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  • Rule-out SBP
  • Ascites analysis
  • Clinical deterioration in a patient with ascites (e.g. fever, abdominal pain or tenderness, encephalopathy, acidosis, deterioration in renal function, peripheral leukocytosis)[1]
  • Therapeutic in patient with discomfort from tense ascites


Paracentesis if coagulopathic

  • Coagulation studies are NOT required before performance of the procedure[2]
    • Incidence of clinically significant bleeding complications is low even if in liver failure with an elevated INR (< 0.2%)[3]
  • No data supports cutoff values beyond which paracentesis should be avoided/prophylactically transfused
  • Routine use of FFP and platelets is not recommended
  • Procedure is contraindicated if the patient is actively bleeding or in DIC

Equipment Needed


  1. Use ultrasound to identify safe ascites pocket to drain and mark the area of entry if possible
    • if no ultrasound available, can percuss to identify pocket
    • Try to pick site away from inferior epigastric artery
    • Prefered location is that with the greatest pocket, past history of success, and furthest distance from bowel[4]
    • Midline infraumbilicus is avascular (linea alba) but may have lower success rate
  2. Prep area
  3. Anesthesize area with Lidocaine
  4. Use needle to enter peritoneum, advance catheter upon withdrawing ascitic fluid
  5. Attach cathether to vacuum bottles for therapeutic tap, Withdrawal with syringe for diagnostic tap



  • Placing culture in blood culture tube increases yield
  • Z-track method involves pulling skin downwards with one hand while inserting needle to create nonlinear track
    • Theoretically reduces risk of ascitic leak


SBP Work-Up of Ascitic Fluid via Paracentesis

  • Cell count with differential
  • Gram stain
  • Culture (10cc in blood culture bottle)
  • Glucose
  • Protein


  • Albumin and SERUM albumin
  • LDH and SERUM LDH at same time
  • Amylase

Specific circumstances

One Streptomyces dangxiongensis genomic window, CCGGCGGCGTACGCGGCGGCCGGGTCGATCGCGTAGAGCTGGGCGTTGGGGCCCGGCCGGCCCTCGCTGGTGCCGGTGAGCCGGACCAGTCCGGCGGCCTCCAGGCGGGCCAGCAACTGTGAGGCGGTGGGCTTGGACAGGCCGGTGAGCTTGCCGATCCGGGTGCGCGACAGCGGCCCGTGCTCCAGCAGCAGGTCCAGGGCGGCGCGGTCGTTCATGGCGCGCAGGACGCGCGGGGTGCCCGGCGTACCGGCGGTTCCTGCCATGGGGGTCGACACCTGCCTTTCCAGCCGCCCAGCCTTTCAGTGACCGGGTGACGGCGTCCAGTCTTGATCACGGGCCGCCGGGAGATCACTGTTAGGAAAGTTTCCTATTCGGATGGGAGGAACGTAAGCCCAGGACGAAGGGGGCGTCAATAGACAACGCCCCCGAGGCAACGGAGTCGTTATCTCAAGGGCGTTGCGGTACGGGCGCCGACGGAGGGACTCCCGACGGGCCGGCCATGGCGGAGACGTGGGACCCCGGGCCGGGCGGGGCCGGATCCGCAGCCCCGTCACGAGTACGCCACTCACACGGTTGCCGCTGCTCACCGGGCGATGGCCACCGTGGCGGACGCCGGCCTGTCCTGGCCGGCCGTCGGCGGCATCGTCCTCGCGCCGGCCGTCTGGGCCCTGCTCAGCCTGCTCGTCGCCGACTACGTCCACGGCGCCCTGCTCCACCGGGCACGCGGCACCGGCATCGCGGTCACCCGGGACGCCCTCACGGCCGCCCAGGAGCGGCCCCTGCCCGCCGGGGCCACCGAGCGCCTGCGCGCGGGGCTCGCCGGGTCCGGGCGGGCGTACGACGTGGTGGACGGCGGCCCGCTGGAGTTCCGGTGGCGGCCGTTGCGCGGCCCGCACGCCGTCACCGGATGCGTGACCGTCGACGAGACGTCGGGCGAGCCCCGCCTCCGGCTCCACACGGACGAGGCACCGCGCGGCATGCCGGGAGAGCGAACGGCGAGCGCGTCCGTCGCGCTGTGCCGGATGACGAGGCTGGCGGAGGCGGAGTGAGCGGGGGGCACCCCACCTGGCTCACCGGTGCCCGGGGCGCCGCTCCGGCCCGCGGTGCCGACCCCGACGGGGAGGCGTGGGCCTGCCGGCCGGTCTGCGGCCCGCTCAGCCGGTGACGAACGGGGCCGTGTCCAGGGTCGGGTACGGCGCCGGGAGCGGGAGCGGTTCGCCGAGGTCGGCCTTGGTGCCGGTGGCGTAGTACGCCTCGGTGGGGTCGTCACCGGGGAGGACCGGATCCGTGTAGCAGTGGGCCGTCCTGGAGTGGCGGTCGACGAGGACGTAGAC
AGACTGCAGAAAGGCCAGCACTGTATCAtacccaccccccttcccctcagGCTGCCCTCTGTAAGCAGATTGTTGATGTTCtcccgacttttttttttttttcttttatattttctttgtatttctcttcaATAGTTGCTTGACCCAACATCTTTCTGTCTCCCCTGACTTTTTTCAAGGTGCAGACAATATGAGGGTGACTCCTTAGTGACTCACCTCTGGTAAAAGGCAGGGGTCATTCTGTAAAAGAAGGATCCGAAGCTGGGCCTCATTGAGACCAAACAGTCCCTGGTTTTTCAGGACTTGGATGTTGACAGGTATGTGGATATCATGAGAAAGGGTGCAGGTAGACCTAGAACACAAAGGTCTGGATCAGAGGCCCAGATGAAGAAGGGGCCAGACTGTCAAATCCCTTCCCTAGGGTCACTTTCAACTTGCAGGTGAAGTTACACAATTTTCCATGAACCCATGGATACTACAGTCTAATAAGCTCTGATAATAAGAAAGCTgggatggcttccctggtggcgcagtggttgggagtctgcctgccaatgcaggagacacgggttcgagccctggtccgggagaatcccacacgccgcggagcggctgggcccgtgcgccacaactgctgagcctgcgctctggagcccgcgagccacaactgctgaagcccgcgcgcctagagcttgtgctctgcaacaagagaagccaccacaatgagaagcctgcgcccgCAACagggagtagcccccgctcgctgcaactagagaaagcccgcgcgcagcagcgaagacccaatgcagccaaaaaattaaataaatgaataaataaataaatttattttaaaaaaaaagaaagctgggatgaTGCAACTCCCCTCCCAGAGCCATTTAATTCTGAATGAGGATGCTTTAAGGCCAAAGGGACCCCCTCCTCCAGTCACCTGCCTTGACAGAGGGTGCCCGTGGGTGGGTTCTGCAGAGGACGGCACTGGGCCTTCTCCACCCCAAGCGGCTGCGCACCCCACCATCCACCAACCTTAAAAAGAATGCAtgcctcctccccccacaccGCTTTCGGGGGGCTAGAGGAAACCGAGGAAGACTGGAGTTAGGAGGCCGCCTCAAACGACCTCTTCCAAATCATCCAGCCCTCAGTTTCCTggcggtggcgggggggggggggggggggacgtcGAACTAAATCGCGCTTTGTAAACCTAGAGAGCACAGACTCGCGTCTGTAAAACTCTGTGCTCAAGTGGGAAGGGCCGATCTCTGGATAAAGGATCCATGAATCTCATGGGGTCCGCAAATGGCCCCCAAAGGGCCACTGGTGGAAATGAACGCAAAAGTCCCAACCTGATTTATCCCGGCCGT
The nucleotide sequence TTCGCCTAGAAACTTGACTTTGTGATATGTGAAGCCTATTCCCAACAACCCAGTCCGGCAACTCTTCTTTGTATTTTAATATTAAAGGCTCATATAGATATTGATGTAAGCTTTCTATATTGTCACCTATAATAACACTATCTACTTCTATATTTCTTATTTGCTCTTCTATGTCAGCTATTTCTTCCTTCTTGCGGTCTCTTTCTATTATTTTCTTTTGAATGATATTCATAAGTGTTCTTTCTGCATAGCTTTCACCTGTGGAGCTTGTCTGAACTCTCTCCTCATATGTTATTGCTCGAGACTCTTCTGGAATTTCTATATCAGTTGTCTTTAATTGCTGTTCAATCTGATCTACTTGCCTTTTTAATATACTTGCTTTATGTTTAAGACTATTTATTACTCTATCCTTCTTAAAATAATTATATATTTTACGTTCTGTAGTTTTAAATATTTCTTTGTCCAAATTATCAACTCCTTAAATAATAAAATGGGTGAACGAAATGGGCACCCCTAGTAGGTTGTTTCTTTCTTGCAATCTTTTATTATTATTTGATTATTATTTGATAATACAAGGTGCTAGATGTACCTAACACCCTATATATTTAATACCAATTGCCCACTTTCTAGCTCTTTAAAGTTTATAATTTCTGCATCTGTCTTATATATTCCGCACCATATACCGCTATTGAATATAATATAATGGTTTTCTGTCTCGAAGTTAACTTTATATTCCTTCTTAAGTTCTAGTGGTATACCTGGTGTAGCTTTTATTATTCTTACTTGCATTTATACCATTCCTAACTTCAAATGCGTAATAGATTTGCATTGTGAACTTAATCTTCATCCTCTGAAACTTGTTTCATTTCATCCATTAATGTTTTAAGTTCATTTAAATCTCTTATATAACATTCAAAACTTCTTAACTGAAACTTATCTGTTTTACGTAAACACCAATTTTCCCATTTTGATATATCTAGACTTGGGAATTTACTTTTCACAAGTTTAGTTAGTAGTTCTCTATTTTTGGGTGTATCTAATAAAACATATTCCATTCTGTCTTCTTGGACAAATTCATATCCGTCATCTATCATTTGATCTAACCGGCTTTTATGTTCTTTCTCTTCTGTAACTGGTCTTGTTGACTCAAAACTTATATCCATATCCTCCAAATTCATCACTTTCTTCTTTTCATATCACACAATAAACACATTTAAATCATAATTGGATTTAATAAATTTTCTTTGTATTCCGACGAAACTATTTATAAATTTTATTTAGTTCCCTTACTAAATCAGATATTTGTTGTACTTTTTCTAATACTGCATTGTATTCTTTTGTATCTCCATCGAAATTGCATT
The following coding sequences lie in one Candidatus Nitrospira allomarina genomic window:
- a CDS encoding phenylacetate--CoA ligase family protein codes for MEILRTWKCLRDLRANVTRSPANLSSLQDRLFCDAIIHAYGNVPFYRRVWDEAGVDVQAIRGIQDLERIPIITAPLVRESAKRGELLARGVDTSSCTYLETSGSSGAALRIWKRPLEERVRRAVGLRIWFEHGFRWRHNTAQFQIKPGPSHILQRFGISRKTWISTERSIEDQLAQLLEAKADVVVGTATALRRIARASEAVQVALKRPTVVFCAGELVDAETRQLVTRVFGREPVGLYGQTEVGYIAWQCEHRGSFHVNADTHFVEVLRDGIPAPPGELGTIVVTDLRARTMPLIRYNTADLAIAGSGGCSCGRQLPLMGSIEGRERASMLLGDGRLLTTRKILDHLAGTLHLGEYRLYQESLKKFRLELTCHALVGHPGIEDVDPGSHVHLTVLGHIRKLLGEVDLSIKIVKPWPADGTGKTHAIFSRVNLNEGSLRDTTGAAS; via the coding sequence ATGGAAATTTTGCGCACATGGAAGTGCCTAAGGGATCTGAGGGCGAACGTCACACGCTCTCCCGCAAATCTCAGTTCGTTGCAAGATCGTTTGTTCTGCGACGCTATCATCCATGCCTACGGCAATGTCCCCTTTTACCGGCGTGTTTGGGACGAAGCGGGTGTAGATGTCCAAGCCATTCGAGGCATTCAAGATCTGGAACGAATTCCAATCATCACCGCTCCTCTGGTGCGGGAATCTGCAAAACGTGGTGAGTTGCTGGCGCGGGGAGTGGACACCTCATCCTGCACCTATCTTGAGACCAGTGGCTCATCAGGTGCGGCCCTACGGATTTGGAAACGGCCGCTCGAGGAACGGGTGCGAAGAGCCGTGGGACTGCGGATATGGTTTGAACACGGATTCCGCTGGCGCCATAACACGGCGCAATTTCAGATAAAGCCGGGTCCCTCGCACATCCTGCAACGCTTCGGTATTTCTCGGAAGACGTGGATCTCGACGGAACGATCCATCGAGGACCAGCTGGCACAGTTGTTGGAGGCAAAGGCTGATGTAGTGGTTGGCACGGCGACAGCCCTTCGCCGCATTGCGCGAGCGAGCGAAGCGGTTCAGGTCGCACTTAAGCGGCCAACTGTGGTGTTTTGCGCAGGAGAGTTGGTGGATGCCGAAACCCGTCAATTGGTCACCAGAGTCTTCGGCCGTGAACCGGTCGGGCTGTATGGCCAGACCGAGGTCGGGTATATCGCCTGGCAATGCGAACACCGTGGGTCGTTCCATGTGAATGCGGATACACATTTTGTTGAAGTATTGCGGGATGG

• TB smear and culture
  • Cytology
  • TG
  • Billirubin


Diagnosis of SBP via Ascitic Fluid Analysis

Standard Evaluation

  • Paracentesis results supporting a diagnosis of SBP:
    • Absolute neutrophil count (PMNs) ≥250, pH <7.35, OR blood-ascites pH gradient >0.1[6]
    • Bacteria on gram stain (single type)
    • SAAG > 1.1
      • Diagnostic of portal hypertension with 97% accuracy[7]
      • SBP rarely develops in patients without portal hypertension
    • Protein < 1, Glucose > 50 (otherwise concern for secondary bacterial peritonitis)

For bloody tap, subtract 1 WBC for every 250 RBC[8]

If on peritoneal dialysis

See Peritoneal dialysis-associated peritonitis

  • Cell count >100/mm with >50% neutrophils most consistent with infection[9]

Spontaneous versus secondary bacterial peritonitis

  • Importance of distinction
    • Mortality of secondary bacterial peritonitis (eg. perforated appendicitis, cholecystitis) ~100% if treatment is only antibiotics without surgery
    • Mortality of unnecessary surgery in patients with SBP ~80%
  • Laboratory findings
    • Secondary bacterial peritonitis strongly suggested by:
      • Neutrocytic fluid (PMN ≥250) with two or more of the following:
        • Total protein concentration >1 g/dL (10 g/L)
        • Glucose concentration <50 mg/dL (2.8 mmol/L)
        • LDH greater than upper limit of normal for serum
      • Ascitic alk phos >240
      • Gram stain
        • Large numbers of different bacterial forms
  • Imaging
    • If evidence of secondary bacterial peritonitis obtain abdominal imaging
      • If no evidence of free air or contrast extravasation then surgery is not indicated


  • Hemorrhage (0 to 0.93%)[10]
  • Abdominal wall hematoma
  • Mesenteric hematoma
  • Bladder or bowel perforation (6 out of 1000)
  • Inferior epigastric aneurysm
  • Vessel laceration (aorta, mesenteric artery, iliac artery)
  • Hypotension
  • Infection (0.58 to 0.63%)
  • Persistent ascitic fluid leak (5%)
    • May be minimized with Z-track method

See Also

External Links




  1. Runyon B. Diagnostic and therapeutic abdominal paracentesis. UpToDate. "Diagnostic and therapeutic abdominal paracentesis?" Published February 18, 2014. Accessed September 8, 2015.
  2. Wilkerson, Annals of Emerg Med, 2009
  3. Thomsen TW. Paracentesis. N Engl J Med 2006; 355: e21
  4. Runyon BA. Paracentesis of ascitic fluid. A safe procedure. Arch Intern Med. 1986;146:2259-2261
  5. Kwok CS, Krupa L, Mahtani A, et al. Albumin Reduces Paracentesis-Induced Circulatory Dysfunction and Reduces Death and Renal Impairment among Patients with Cirrhosis and Infection: A Systematic Review and Meta-Analysis. Biomed Res Int. 2013; 2013: 295153.
  6. Wilkerson R, Sinert, R. The Use of Paracentesis in the Assessment of the Patient With Ascites. Ann Emerg Med 2009, 54(3): 465-68.
  7. Runyon BA, Montano AA, Akriviadis EA, et al. The serum-ascites albumin gradient is superior to the exudate-transudate concept in the differential diagnosis of ascites. Ann Intern Med 1992; 117:215.
  8. Hoefs JC "Increase in ascites white blood cell and protein concentrations during diuresis in patients with chronic liver disease."Hepatology. 1981;1(3):249. PMID 7286905
  10. Scheer D, Secko M, Mehta N. ACEP Focus On: Ultrasound-Guided Paracentesis. Published on November 1, 2012. Accessed on September 8, 2015.